Connecting to the grid

    Like in many western countries including Germany, governments play a powerful role in designing policy structures to influence the energy choices of the consumers as well as to stimulate the private sector to invest in the sector. As Nepal is struggling to meet its electricity needs through the existing hydropower generation, growth measures like Feed-in Tariffs (FiT), net metering and production tax credits can act as positive stimulus to pave ways to connect renewables to the electrical grid. However, the first step in this direction would be that the government sets the minimum share of electricity from designated renewable energy sources in the country’s utility grid and paves ways to connect them.

    Given the blackouts for over a decade, every little contribution to the electrical grid makes a difference. To some extent, the current load shedding can be argued to be a result of NEA’s reluctance to devise appropriate feed in tariff measures for other renewables besides hydropower. The NEA has the sole monopoly in the electrical grid from licensing to procuring and transmitting to distributing electricity in the country. Its long-time denial to adopt renewables other than hydropower in the electrical grid has actually slowed the progress of private-led growth of solar energy technologies. The NEA argues that FiT for any form of generations cannot exceed its ‘avoided cost’—the maximum cost the utility would have to pay ‘per unit of electricity’ if self produced or borrowed from a third party. This, in the NEA’s case, is estimated at Rs9.6 which it pays to India as per the agreement set by the Indo-Nepal Power Exchange Committee. The question remains, would this considerably low ‘avoided cost’ be able to attract private-sector investment in technologies like solar and wind?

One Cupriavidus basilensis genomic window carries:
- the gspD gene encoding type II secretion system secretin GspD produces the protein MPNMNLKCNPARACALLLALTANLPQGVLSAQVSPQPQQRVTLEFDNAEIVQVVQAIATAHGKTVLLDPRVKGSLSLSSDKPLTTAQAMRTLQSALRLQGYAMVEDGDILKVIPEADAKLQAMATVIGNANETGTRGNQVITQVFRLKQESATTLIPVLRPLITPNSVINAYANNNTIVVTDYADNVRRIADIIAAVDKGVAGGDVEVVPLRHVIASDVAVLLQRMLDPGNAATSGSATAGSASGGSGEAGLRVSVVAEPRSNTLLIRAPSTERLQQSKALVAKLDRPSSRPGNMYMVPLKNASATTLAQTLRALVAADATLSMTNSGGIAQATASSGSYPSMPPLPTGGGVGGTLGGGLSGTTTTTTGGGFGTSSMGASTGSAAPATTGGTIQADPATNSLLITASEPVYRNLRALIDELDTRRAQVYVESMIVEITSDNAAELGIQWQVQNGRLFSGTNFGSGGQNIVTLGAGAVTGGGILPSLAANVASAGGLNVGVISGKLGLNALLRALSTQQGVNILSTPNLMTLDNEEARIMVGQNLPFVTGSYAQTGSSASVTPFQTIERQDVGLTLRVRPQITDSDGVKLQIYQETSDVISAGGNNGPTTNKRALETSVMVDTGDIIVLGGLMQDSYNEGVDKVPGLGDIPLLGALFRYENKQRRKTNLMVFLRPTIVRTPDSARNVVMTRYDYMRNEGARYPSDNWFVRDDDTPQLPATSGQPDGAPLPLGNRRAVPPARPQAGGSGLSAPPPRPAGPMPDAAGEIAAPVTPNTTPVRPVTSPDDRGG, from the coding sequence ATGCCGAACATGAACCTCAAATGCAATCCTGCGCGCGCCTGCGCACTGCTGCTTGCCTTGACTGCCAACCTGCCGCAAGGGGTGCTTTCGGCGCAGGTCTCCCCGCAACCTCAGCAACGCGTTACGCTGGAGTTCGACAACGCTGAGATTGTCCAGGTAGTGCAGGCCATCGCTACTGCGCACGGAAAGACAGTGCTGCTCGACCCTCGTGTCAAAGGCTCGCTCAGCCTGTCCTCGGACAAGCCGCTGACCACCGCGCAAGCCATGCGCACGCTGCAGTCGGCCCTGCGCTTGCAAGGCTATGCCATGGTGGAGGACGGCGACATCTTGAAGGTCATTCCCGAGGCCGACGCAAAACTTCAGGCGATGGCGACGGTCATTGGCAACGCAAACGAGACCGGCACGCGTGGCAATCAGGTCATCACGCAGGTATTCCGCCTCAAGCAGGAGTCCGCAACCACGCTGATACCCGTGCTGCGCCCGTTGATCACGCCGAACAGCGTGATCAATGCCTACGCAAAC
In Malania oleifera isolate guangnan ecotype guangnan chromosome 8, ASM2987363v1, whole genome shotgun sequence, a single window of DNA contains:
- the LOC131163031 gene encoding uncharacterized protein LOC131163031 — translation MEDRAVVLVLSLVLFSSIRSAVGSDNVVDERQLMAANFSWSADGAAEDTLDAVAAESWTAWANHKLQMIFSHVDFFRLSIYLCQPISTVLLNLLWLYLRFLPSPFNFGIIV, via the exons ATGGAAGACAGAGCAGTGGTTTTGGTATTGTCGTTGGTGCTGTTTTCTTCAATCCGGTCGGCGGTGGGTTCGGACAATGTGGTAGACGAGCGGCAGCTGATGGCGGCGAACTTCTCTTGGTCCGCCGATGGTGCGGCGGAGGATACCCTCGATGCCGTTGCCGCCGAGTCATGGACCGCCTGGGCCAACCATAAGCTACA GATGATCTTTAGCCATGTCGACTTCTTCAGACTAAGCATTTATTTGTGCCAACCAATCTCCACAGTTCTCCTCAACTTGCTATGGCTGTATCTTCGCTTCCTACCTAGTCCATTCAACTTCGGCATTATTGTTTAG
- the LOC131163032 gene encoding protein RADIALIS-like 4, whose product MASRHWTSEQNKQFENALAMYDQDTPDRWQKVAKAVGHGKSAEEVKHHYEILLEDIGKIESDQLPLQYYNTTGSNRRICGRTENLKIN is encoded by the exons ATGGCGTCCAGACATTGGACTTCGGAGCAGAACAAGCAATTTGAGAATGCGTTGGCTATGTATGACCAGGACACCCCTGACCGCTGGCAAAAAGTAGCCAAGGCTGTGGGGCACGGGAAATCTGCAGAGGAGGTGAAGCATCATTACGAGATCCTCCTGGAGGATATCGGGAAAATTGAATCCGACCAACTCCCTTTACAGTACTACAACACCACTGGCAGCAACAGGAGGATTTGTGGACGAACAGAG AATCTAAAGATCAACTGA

Nevertheless, from the point of view of utility, one might also question the economic sense in purchasing electricity generated from renewables by paying a price higher than the estimated ‘avoided cost’. Surely, one should consider science and economics rather than mere activism and enthusiasm to decide on any choice of technology. But if that ‘avoided cost’ is again viewed from the state’s macro perspective rather than from the perspective of utility alone, the total installed captive capacity of diesel generators owned by households and businesses in Kathmandu Valley is believed to have generated a power output of 200 to 300 MW. So far, energy decision-makers tend to mistakenly avoid this cost, considering the fact that these generators entirely rely on diesel imports from India. Should the state not be taking into account this cost of imports while figuring out the appropriate FiTs for rooftop systems and for other renewables? It is vital that the policy makers take bigger and bolder steps towards attracting private sector investments in renewables by guaranteeing a price slightly higher than the traditional ‘avoided cost’ for electricity generation until the adequate low-cost hydro generation could fully meet the demand at home. By choosing to incentivise consumers for ‘generating’ electricity rather than subsidising the consumers for merely ‘acquiring’ the systems, the government can have better control over its spending.

    Bibek Raj Kandel

    Kandel is a national advisor at Alternative Energy Promotion Centre; views expressed here are personal

    Source : The Kathmandu Post